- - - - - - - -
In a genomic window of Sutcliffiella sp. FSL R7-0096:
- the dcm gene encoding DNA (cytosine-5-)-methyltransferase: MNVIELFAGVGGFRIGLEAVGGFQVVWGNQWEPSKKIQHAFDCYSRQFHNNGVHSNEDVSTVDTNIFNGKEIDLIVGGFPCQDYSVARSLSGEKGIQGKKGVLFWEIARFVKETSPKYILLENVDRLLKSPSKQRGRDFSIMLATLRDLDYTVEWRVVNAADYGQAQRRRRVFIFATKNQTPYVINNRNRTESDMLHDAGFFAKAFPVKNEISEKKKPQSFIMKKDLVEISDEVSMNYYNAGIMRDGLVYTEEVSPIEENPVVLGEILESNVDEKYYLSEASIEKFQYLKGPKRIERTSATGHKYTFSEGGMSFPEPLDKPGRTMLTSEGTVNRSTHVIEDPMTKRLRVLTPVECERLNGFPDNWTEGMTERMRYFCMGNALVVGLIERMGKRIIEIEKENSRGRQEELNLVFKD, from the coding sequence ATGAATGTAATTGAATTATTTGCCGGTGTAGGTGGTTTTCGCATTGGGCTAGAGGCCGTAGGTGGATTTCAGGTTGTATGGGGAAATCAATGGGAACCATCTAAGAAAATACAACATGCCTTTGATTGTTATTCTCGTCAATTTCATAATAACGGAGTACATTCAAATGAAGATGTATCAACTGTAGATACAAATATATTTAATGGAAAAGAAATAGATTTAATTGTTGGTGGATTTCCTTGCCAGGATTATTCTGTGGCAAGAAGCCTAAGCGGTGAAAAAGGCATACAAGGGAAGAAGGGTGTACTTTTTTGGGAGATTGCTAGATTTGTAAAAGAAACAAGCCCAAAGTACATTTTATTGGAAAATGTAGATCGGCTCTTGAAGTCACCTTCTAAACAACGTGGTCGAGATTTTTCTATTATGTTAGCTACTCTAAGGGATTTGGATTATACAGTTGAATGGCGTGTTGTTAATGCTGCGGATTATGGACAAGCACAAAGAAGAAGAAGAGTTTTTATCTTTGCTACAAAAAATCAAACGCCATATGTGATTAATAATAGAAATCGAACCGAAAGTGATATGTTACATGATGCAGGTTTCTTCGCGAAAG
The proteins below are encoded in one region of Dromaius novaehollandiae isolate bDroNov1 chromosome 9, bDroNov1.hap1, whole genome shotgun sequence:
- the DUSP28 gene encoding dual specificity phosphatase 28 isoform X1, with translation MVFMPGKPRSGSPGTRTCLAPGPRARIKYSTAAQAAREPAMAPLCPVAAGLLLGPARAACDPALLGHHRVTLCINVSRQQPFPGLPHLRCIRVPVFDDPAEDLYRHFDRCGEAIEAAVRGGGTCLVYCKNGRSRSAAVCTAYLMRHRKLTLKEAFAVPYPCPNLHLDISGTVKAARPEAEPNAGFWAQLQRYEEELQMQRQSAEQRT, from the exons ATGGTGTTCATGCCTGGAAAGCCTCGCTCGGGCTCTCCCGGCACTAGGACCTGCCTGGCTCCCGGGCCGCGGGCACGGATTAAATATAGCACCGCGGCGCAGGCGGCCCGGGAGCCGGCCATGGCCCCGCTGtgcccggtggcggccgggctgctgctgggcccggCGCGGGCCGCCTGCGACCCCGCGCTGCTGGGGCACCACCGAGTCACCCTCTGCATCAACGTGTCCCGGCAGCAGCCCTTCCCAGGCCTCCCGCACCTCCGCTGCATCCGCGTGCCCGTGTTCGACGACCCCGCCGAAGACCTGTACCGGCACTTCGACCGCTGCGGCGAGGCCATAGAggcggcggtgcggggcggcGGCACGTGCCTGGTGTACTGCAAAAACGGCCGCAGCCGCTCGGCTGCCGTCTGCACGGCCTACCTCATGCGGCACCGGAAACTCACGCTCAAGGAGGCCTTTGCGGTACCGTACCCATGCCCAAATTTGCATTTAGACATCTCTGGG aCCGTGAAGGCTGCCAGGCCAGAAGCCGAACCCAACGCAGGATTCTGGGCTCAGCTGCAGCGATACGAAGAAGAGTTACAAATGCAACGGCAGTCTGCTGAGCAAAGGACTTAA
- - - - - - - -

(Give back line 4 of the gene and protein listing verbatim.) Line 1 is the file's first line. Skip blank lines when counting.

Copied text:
- the DUSP28 gene encoding dual specificity phosphatase 28 isoform X1, with translation MVFMPGKPRSGSPGTRTCLAPGPRARIKYSTAAQAAREPAMAPLCPVAAGLLLGPARAACDPALLGHHRVTLCINVSRQQPFPGLPHLRCIRVPVFDDPAEDLYRHFDRCGEAIEAAVRGGGTCLVYCKNGRSRSAAVCTAYLMRHRKLTLKEAFAVPYPCPNLHLDISGTVKAARPEAEPNAGFWAQLQRYEEELQMQRQSAEQRT, from the exons ATGGTGTTCATGCCTGGAAAGCCTCGCTCGGGCTCTCCCGGCACTAGGACCTGCCTGGCTCCCGGGCCGCGGGCACGGATTAAATATAGCACCGCGGCGCAGGCGGCCCGGGAGCCGGCCATGGCCCCGCTGtgcccggtggcggccgggctgctgctgggcccggCGCGGGCCGCCTGCGACCCCGCGCTGCTGGGGCACCACCGAGTCACCCTCTGCATCAACGTGTCCCGGCAGCAGCCCTTCCCAGGCCTCCCGCACCTCCGCTGCATCCGCGTGCCCGTGTTCGACGACCCCGCCGAAGACCTGTACCGGCACTTCGACCGCTGCGGCGAGGCCATAGAggcggcggtgcggggcggcGGCACGTGCCTGGTGTACTGCAAAAACGGCCGCAGCCGCTCGGCTGCCGTCTGCACGGCCTACCTCATGCGGCACCGGAAACTCACGCTCAAGGAGGCCTTTGCGGTACCGTACCCATGCCCAAATTTGCATTTAGACATCTCTGGG aCCGTGAAGGCTGCCAGGCCAGAAGCCGAACCCAACGCAGGATTCTGGGCTCAGCTGCAGCGATACGAAGAAGAGTTACAAATGCAACGGCAGTCTGCTGAGCAAAGGACTTAA